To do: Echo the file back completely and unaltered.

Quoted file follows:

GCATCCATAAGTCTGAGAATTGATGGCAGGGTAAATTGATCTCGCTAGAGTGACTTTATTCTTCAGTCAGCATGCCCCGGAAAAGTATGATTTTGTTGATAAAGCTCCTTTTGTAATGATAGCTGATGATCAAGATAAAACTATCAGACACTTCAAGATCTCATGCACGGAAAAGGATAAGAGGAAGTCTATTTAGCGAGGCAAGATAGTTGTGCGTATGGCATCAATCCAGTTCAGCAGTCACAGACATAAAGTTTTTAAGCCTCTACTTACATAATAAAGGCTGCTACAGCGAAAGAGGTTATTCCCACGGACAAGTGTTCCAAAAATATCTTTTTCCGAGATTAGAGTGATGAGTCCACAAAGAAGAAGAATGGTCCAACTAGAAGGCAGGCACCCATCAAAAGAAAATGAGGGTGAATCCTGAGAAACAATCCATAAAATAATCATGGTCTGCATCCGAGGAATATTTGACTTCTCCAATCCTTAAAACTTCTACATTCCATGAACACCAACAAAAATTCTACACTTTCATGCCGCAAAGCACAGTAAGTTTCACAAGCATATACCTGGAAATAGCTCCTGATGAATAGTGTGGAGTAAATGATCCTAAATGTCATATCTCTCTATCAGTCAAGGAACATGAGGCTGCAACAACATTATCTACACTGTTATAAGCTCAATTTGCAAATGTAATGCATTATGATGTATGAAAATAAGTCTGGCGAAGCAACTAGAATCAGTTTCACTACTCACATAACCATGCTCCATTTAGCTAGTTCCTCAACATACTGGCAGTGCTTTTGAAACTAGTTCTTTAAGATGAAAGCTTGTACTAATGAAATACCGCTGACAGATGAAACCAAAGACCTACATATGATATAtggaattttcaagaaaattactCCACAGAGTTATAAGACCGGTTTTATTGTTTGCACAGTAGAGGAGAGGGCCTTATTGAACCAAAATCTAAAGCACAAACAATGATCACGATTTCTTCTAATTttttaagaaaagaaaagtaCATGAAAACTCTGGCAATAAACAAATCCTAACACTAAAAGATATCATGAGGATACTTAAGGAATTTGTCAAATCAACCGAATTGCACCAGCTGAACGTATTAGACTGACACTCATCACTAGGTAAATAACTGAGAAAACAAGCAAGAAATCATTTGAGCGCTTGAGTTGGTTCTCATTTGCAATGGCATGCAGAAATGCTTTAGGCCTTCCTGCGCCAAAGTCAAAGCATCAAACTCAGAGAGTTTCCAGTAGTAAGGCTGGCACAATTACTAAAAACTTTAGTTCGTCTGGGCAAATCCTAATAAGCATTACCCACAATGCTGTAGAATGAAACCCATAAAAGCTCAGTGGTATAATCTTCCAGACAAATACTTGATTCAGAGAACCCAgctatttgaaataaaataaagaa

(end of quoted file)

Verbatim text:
GCATCCATAAGTCTGAGAATTGATGGCAGGGTAAATTGATCTCGCTAGAGTGACTTTATTCTTCAGTCAGCATGCCCCGGAAAAGTATGATTTTGTTGATAAAGCTCCTTTTGTAATGATAGCTGATGATCAAGATAAAACTATCAGACACTTCAAGATCTCATGCACGGAAAAGGATAAGAGGAAGTCTATTTAGCGAGGCAAGATAGTTGTGCGTATGGCATCAATCCAGTTCAGCAGTCACAGACATAAAGTTTTTAAGCCTCTACTTACATAATAAAGGCTGCTACAGCGAAAGAGGTTATTCCCACGGACAAGTGTTCCAAAAATATCTTTTTCCGAGATTAGAGTGATGAGTCCACAAAGAAGAAGAATGGTCCAACTAGAAGGCAGGCACCCATCAAAAGAAAATGAGGGTGAATCCTGAGAAACAATCCATAAAATAATCATGGTCTGCATCCGAGGAATATTTGACTTCTCCAATCCTTAAAACTTCTACATTCCATGAACACCAACAAAAATTCTACACTTTCATGCCGCAAAGCACAGTAAGTTTCACAAGCATATACCTGGAAATAGCTCCTGATGAATAGTGTGGAGTAAATGATCCTAAATGTCATATCTCTCTATCAGTCAAGGAACATGAGGCTGCAACAACATTATCTACACTGTTATAAGCTCAATTTGCAAATGTAATGCATTATGATGTATGAAAATAAGTCTGGCGAAGCAACTAGAATCAGTTTCACTACTCACATAACCATGCTCCATTTAGCTAGTTCCTCAACATACTGGCAGTGCTTTTGAAACTAGTTCTTTAAGATGAAAGCTTGTACTAATGAAATACCGCTGACAGATGAAACCAAAGACCTACATATGATATAtggaattttcaagaaaattactCCACAGAGTTATAAGACCGGTTTTATTGTTTGCACAGTAGAGGAGAGGGCCTTATTGAACCAAAATCTAAAGCACAAACAATGATCACGATTTCTTCTAATTttttaagaaaagaaaagtaCATGAAAACTCTGGCAATAAACAAATCCTAACACTAAAAGATATCATGAGGATACTTAAGGAATTTGTCAAATCAACCGAATTGCACCAGCTGAACGTATTAGACTGACACTCATCACTAGGTAAATAACTGAGAAAACAAGCAAGAAATCATTTGAGCGCTTGAGTTGGTTCTCATTTGCAATGGCATGCAGAAATGCTTTAGGCCTTCCTGCGCCAAAGTCAAAGCATCAAACTCAGAGAGTTTCCAGTAGTAAGGCTGGCACAATTACTAAAAACTTTAGTTCGTCTGGGCAAATCCTAATAAGCATTACCCACAATGCTGTAGAATGAAACCCATAAAAGCTCAGTGGTATAATCTTCCAGACAAATACTTGATTCAGAGAACCCAgctatttgaaataaaataaagaa